Wednesday, August 24, 2022


Stuff Yourself

Juvenal 4.67 (tr. G.G. Ramsay):
Hasten to fill out thy belly with good things.

propera stomachum laxare sagina.

sagina Weidner et cod. Vat. Reg. 2029: saginam Ρ1R lem.: saginis : sagittis F et Probus Vallae: saginae Jahn (et saginis et sagittis agnoscit schol.)
Paul Wessner, ed., Scholia in Iuvenalem Vetustiora (Leipzig: B.G. Teubner, 1931), p. 59 (text and supplement):
Edward Courtney, A Commentary on the Satires of Juvenal (1980; rpt. Berkeley: California Classical Studies, 2013), p. 182:
[W]e again have Juvenal's favourite humour through incongruity. The word SAGINA will have been familiar to the fisherman from his trade; it means the small fry which feeds large fish (Varro RR 3.17.7, where it is also described as plebeiae cenae pisces; Pliny NH 9.14). There is a play on animum laxare, where the verb is metaphorical.
Some scholars, however, understand the command in precisely the opposite meaning, not stuff your stomach with the fish, but rather purge your stomach of its contents to make room for the fish. See e.g. Biagio Santorelli, ed., Giovenale, Satira IV. Introduzione, Traduzione e Commento (Berlin: De Gruyter, 2012), pp. 102-103:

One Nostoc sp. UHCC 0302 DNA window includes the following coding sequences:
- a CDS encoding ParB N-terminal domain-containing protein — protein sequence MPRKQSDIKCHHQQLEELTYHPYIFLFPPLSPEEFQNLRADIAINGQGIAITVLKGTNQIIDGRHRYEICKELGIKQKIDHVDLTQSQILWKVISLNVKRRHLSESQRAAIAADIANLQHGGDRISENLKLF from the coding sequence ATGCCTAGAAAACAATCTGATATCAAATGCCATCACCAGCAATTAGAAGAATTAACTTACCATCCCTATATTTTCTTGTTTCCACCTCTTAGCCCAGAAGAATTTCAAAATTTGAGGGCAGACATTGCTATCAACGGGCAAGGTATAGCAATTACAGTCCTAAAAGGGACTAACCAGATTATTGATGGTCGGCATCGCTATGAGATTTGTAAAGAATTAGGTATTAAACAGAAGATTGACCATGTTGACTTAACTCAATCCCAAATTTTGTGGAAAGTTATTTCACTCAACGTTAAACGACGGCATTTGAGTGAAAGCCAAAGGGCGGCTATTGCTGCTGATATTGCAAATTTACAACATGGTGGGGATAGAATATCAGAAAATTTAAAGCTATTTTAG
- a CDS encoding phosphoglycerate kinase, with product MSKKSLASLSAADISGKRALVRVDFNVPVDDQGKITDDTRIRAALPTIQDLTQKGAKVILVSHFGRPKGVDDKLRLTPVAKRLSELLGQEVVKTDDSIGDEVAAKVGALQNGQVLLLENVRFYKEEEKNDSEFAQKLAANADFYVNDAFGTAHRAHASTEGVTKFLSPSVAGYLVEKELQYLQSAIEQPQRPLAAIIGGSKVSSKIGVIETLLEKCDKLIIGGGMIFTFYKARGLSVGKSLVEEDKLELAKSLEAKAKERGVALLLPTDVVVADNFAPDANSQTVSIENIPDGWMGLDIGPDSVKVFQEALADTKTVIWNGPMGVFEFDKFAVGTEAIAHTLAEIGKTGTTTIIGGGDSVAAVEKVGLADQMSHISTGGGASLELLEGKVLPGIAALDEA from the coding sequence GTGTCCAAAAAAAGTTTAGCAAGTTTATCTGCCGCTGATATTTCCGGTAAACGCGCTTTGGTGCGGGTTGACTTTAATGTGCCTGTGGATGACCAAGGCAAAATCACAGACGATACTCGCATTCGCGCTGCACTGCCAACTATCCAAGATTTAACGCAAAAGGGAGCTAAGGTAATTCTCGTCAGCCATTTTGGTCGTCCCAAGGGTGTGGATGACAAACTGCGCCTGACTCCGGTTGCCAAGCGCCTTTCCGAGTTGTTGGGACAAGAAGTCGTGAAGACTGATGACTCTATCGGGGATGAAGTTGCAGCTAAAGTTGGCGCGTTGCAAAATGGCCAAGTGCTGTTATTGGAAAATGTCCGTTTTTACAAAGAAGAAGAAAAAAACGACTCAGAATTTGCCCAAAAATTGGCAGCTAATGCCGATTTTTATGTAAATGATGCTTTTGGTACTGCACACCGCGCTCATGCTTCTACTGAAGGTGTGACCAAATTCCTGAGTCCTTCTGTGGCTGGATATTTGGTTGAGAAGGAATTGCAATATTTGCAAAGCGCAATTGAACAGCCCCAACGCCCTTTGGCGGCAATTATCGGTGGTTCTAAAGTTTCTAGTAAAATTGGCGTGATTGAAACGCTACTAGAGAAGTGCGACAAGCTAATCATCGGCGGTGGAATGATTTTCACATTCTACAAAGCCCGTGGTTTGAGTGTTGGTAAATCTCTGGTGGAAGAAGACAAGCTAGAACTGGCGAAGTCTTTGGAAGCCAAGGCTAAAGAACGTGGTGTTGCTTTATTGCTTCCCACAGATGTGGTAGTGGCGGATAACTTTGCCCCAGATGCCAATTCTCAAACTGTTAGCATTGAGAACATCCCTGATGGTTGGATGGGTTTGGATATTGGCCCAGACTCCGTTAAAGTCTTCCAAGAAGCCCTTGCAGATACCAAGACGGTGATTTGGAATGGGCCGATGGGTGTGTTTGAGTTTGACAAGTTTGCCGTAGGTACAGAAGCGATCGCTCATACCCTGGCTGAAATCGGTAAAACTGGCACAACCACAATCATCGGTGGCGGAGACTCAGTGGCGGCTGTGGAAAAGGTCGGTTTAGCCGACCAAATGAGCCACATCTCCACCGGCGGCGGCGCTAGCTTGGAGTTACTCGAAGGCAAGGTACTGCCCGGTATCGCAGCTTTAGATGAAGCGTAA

Oxford Latin Dictionary, s.v. sagīna:
Alfred Ernout and Alfred Meillet, Dictionnaire étymologique de la langue latine, 4th ed. rev. Jacques André (Paris: Klincksieck, 2001), p. 588 (s.v. sagīna):
Les langues romanes suppose un doublet sagīnum (et *sagīmen). M.L. 7506; B.W. saindoux [= lard]....Aucune étymologie. Terme technique.
There is no entry for sagina in Michiel de Vaan, Etymological Dictionary of Latin and the Other Italic Languages (Leiden: Brill, 2008).

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